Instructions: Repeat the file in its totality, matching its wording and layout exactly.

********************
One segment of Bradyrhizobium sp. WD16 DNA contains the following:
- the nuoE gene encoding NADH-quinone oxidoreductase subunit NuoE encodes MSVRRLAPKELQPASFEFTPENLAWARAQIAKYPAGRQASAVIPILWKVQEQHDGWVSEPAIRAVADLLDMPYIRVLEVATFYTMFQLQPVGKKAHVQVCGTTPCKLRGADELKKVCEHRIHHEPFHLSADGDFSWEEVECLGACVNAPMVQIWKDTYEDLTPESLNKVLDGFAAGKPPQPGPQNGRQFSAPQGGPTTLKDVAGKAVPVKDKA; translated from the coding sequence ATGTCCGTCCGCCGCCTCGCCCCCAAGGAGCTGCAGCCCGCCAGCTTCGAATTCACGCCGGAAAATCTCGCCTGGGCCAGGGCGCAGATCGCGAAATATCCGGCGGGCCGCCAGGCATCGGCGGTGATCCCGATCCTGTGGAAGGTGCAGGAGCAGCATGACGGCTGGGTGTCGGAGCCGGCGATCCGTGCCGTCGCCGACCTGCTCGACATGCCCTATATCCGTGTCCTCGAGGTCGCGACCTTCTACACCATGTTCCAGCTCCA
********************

One segment of Bradyrhizobium sp. WD16 DNA contains the following:
- the nuoE gene encoding NADH-quinone oxidoreductase subunit NuoE encodes MSVRRLAPKELQPASFEFTPENLAWARAQIAKYPAGRQASAVIPILWKVQEQHDGWVSEPAIRAVADLLDMPYIRVLEVATFYTMFQLQPVGKKAHVQVCGTTPCKLRGADELKKVCEHRIHHEPFHLSADGDFSWEEVECLGACVNAPMVQIWKDTYEDLTPESLNKVLDGFAAGKPPQPGPQNGRQFSAPQGGPTTLKDVAGKAVPVKDKA; translated from the coding sequence ATGTCCGTCCGCCGCCTCGCCCCCAAGGAGCTGCAGCCCGCCAGCTTCGAATTCACGCCGGAAAATCTCGCCTGGGCCAGGGCGCAGATCGCGAAATATCCGGCGGGCCGCCAGGCATCGGCGGTGATCCCGATCCTGTGGAAGGTGCAGGAGCAGCATGACGGCTGGGTGTCGGAGCCGGCGATCCGTGCCGTCGCCGACCTGCTCGACATGCCCTATATCCGTGTCCTCGAGGTCGCGACCTTCTACACCATGTTCCAGCTCCA